Can we eat Earth Buildings?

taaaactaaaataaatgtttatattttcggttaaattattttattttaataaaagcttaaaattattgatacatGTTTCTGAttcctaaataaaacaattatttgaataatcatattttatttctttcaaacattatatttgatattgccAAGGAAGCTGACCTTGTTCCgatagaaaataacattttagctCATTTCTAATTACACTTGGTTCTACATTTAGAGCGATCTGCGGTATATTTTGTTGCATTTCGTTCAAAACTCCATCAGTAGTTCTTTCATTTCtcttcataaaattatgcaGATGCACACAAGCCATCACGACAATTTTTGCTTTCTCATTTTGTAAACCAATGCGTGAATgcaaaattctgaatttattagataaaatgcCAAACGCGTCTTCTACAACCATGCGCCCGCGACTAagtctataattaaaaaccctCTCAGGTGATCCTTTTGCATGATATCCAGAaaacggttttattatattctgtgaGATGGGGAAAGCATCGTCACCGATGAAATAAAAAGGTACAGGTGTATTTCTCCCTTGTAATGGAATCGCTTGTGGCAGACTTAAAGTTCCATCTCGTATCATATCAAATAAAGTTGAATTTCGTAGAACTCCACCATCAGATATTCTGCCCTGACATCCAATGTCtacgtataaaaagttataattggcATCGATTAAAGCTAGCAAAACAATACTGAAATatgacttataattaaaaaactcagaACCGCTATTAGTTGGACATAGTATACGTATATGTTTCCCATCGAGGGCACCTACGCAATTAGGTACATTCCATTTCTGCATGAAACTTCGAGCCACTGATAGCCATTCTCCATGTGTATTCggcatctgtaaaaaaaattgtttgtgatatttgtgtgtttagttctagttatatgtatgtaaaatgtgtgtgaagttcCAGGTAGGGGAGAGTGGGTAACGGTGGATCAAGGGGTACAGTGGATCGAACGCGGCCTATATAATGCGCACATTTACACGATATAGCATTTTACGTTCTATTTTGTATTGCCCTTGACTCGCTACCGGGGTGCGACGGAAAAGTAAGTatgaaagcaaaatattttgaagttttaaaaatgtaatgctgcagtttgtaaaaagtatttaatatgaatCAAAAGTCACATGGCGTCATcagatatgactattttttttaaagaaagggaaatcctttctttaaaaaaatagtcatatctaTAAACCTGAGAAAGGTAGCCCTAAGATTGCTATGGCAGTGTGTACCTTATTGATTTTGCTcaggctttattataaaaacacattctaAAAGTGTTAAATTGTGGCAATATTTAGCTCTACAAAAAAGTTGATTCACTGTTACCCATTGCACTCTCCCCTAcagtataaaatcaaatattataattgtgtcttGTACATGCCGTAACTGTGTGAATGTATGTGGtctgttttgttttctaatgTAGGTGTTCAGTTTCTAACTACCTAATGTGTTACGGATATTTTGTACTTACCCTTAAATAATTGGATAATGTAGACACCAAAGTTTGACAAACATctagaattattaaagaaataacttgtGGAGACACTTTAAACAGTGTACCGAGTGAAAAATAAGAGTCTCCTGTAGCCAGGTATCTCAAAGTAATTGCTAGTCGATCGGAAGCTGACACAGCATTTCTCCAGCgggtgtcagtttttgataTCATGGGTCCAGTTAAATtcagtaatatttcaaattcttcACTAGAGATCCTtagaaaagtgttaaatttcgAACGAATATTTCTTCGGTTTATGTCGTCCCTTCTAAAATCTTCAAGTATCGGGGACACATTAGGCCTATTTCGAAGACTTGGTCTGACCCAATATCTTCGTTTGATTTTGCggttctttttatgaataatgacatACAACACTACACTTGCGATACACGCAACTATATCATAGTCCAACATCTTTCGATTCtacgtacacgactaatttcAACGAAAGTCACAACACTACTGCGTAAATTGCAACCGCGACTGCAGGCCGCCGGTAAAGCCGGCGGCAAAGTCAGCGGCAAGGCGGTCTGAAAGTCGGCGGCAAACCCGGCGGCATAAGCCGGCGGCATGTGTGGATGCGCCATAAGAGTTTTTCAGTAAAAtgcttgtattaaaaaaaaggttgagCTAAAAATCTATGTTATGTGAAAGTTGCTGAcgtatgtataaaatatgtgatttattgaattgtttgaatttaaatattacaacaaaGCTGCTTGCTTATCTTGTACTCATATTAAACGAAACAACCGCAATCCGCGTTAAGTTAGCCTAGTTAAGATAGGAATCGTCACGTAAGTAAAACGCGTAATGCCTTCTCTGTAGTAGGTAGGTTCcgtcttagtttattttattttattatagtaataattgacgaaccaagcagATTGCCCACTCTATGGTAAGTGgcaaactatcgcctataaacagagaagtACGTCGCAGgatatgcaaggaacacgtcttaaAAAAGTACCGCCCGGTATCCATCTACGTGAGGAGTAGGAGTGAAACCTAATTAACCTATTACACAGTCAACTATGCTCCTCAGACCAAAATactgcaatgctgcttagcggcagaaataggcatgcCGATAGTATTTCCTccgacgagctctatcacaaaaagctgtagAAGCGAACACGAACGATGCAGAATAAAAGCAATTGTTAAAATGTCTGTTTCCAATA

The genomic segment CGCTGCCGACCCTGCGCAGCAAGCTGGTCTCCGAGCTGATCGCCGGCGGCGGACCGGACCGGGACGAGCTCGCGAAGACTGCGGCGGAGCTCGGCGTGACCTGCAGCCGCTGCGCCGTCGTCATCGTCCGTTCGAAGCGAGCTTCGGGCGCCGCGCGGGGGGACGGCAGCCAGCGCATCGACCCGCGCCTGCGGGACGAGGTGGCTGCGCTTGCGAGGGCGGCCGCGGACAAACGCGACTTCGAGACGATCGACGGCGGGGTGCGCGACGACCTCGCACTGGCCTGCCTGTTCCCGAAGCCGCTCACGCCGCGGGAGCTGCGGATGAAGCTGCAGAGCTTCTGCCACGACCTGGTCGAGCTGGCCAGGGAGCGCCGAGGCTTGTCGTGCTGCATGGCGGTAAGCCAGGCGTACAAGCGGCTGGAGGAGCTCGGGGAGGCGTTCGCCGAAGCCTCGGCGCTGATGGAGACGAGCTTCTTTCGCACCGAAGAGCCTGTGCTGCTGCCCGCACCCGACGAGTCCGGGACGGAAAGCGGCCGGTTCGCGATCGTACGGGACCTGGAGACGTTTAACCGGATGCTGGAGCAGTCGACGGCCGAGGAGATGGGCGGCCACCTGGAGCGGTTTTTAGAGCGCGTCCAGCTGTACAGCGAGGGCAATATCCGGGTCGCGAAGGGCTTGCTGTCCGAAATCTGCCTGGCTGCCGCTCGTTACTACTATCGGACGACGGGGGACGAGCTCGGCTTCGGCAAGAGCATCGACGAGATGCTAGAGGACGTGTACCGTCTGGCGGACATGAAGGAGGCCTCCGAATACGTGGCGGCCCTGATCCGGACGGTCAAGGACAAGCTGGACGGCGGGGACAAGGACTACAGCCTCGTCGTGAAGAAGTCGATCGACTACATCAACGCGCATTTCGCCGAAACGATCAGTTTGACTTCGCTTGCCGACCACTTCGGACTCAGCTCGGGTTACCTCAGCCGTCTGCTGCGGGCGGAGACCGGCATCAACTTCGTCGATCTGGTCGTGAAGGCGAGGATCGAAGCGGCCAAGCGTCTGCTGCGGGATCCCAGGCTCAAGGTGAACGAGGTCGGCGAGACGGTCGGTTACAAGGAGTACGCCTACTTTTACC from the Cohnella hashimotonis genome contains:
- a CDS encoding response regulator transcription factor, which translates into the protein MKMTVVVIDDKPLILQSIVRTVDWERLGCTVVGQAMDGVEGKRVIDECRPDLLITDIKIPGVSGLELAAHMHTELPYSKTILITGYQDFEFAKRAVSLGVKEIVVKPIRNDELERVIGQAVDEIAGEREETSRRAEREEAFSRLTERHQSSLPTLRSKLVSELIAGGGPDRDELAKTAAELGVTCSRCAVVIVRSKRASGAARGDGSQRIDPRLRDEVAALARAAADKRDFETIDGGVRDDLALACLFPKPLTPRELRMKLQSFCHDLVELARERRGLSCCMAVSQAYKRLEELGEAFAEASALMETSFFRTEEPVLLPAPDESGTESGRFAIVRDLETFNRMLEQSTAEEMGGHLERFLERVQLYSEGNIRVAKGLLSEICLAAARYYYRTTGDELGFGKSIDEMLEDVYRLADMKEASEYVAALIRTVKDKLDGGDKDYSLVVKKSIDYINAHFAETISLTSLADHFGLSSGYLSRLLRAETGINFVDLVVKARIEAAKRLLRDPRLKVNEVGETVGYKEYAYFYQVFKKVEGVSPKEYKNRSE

Earth-based materials (namely, mud or dirt architecture) have been used for over millennia and are still sheltering approximately a third of the world population. These materials are currently experiencing a new Renaissance with upscaled construction methods and digital fabrication technologies introduced by scientific literature that is highly focused on the mineralogical and particle characterization of optimal mixtures. Similarly, clay-based materials have been traditionally used as edible substances in almost every global region: from the Middle East to India, and from Western Europe to the Caribbeans and Africa. Traditional recipes such as bonbon tè (Haitian mud cookies) and the Calabash Chalk (West Africa) have been used as part of human diet for religious beliefs, traditional local medicine, or as part of a regular menu. Studies in the field of edible clay have shown that pregnant women crave dirt, clay, or charcoal if their bodies are deficient in key minerals, a custom that has been interpreted by Western investigators as a pathology named Geophagia. This paper presents an empirical and experimental investigation into the mineralogical content within earth materials and its role in building and human metabolism. A critical literature review of earth materials and their particle mineral content is presented, while analyzing, comparing, and contrasting the ingredients that make a good buildable and edible earth artifact. The analysis in this study reveals that both buildable and edible soil compositions share a common mineralogical base: the microstructure and water sorption capacity of clay minerals. As a final demonstration, this paper presents an architectural installation that maps earth artifacts for their buildability and edible possibilities. This paper critically contributes to the scientific architectural field by provoking questions regarding the mutual dependencies between humans and their surrounding natural resources, while testing ideas and beliefs regarding the nature-culture divide that governs existing environmental paradigms.
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